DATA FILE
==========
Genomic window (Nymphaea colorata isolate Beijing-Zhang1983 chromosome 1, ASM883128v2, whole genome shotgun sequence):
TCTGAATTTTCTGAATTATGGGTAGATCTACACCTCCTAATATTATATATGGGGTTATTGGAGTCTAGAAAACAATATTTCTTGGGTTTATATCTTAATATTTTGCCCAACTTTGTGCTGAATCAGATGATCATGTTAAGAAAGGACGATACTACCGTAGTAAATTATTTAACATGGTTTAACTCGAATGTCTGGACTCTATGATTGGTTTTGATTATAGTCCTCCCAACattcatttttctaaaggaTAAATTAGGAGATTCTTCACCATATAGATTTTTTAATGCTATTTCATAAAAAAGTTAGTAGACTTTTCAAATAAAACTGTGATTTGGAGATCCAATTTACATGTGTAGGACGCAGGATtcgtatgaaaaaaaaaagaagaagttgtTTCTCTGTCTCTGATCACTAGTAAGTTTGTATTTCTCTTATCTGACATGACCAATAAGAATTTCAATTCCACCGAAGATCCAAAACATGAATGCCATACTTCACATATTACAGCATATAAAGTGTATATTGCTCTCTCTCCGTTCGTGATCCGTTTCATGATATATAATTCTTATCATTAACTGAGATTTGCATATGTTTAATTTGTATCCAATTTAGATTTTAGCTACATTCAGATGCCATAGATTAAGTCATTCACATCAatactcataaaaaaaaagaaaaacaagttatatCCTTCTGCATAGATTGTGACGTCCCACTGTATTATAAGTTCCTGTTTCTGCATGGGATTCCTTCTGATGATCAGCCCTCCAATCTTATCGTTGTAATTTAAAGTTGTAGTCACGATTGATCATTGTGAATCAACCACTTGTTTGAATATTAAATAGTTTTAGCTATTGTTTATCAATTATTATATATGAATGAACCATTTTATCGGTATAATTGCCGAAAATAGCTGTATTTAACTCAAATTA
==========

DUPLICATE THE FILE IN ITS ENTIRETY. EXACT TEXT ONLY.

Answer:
Genomic window (Nymphaea colorata isolate Beijing-Zhang1983 chromosome 1, ASM883128v2, whole genome shotgun sequence):
TCTGAATTTTCTGAATTATGGGTAGATCTACACCTCCTAATATTATATATGGGGTTATTGGAGTCTAGAAAACAATATTTCTTGGGTTTATATCTTAATATTTTGCCCAACTTTGTGCTGAATCAGATGATCATGTTAAGAAAGGACGATACTACCGTAGTAAATTATTTAACATGGTTTAACTCGAATGTCTGGACTCTATGATTGGTTTTGATTATAGTCCTCCCAACattcatttttctaaaggaTAAATTAGGAGATTCTTCACCATATAGATTTTTTAATGCTATTTCATAAAAAAGTTAGTAGACTTTTCAAATAAAACTGTGATTTGGAGATCCAATTTACATGTGTAGGACGCAGGATtcgtatgaaaaaaaaaagaagaagttgtTTCTCTGTCTCTGATCACTAGTAAGTTTGTATTTCTCTTATCTGACATGACCAATAAGAATTTCAATTCCACCGAAGATCCAAAACATGAATGCCATACTTCACATATTACAGCATATAAAGTGTATATTGCTCTCTCTCCGTTCGTGATCCGTTTCATGATATATAATTCTTATCATTAACTGAGATTTGCATATGTTTAATTTGTATCCAATTTAGATTTTAGCTACATTCAGATGCCATAGATTAAGTCATTCACATCAatactcataaaaaaaaagaaaaacaagttatatCCTTCTGCATAGATTGTGACGTCCCACTGTATTATAAGTTCCTGTTTCTGCATGGGATTCCTTCTGATGATCAGCCCTCCAATCTTATCGTTGTAATTTAAAGTTGTAGTCACGATTGATCATTGTGAATCAACCACTTGTTTGAATATTAAATAGTTTTAGCTATTGTTTATCAATTATTATATATGAATGAACCATTTTATCGGTATAATTGCCGAAAATAGCTGTATTTAACTCAAATTA